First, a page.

Japanese billionaire Maezawa blasts off to International Space Station


Japanese entrepreneur Yusaku Maezawa reacts as he speaks with his family after donning space suits shortly before the launch to the International Space Station (ISS) at the Baikonur Cosmodrome, Kazakhstan, December 8, 2021. REUTERS/Shamil Zhumatov

BAIKONUR, Kazakhstan (Reuters) - Japanese billionaire Yusaku Maezawa blasted off to the International Space Station (ISS) on Wednesday in his first space flight, a voyage he sees as a dry-run for his planned trip around the moon with Elon Musk's SpaceX in 2023.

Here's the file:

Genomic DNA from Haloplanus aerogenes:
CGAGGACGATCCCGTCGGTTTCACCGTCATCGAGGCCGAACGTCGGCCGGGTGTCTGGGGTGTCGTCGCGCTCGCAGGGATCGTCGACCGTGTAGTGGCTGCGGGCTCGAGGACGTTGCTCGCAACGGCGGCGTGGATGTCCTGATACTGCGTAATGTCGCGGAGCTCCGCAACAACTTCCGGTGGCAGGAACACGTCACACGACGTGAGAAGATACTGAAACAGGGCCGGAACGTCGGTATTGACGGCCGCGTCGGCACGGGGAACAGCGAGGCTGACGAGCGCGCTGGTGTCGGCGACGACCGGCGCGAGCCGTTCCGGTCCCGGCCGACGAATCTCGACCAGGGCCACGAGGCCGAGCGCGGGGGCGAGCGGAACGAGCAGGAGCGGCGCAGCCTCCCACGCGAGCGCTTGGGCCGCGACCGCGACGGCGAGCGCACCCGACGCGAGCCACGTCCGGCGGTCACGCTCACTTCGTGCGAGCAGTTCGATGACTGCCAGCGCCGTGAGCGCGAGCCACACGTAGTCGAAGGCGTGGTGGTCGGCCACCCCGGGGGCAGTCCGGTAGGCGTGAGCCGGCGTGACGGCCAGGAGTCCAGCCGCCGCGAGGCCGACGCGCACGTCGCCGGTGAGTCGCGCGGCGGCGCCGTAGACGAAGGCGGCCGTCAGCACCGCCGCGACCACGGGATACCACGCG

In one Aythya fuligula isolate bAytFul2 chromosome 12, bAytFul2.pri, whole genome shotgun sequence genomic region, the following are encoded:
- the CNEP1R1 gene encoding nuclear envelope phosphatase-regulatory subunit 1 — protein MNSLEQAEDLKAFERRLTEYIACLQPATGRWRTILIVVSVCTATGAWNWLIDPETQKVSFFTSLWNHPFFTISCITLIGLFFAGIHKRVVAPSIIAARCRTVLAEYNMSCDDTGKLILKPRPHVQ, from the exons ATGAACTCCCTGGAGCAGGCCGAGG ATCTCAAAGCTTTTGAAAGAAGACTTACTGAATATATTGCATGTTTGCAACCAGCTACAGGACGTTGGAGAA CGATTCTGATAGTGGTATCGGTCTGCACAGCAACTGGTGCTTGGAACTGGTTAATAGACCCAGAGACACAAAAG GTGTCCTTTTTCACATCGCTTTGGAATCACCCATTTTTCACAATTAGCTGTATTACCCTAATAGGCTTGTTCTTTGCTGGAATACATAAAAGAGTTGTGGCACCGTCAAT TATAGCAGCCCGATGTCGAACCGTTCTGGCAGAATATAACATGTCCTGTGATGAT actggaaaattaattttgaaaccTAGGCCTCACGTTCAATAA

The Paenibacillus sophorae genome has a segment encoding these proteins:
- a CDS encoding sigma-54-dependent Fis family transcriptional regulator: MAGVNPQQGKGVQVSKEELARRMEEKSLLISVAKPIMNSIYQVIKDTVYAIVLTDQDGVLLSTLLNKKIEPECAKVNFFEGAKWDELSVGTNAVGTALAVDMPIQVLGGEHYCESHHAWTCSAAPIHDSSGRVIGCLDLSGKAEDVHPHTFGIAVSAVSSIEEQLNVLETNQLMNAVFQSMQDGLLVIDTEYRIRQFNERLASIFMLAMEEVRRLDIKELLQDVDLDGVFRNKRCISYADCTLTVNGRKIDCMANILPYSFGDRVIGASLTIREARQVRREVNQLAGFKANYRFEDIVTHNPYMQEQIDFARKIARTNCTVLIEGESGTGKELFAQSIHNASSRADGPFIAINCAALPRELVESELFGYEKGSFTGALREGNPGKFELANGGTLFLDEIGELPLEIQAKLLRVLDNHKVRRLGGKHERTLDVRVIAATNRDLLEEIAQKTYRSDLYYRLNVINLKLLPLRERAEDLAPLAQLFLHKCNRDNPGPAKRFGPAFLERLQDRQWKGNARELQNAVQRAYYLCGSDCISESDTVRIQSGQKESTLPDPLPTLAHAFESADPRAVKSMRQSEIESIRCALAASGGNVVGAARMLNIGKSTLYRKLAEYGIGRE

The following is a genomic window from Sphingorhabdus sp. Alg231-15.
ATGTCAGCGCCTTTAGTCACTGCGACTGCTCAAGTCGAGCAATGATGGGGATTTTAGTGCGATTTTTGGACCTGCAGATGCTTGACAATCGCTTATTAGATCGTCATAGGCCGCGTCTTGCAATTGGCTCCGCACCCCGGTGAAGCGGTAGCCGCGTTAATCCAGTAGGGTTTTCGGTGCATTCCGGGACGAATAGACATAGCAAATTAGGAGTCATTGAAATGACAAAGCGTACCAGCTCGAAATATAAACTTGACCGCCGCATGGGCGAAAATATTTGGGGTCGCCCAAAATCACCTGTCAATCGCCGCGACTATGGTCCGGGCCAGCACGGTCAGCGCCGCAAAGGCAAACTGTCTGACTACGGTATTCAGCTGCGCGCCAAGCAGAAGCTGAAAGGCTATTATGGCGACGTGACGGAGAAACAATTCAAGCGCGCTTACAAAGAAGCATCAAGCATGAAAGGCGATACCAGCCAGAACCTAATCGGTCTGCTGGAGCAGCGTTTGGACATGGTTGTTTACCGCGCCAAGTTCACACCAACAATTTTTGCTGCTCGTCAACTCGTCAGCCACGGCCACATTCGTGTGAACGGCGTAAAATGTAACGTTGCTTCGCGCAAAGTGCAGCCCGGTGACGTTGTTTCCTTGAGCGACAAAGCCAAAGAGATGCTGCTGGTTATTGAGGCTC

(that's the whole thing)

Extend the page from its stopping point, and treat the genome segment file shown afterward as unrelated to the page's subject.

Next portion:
A Russian Soyuz spacecraft carrying the 46-year-old fashion magnate and art collector successfully launched from the Baikonur cosmodrome in Kazakhstan and will reach the ISS in about six hours, Russian space agency Roscosmos said.

On his 12-day journey into space, Maezawa is being accompanied by his assistant Yozo Hirano, who will document the journey, as well as Russian cosmonaut Alexander Misurkin.

Maezawa, the first Japanese tourist to visit the ISS, is also set to become the first private passenger on the SpaceX moon trip, as commercial firms such as Jeff Bezos' Blue Origin usher in a new age of space travel for wealthy clients.

Maezawa has already begun searching for eight people to join him on his 2023 moon voyage, requiring applicants to pass medical tests and an interview.

(Reporting by Shamil Zhumatov; Writing by Gabrielle Tétrault-Farber; Editing by Andrew Osborn)

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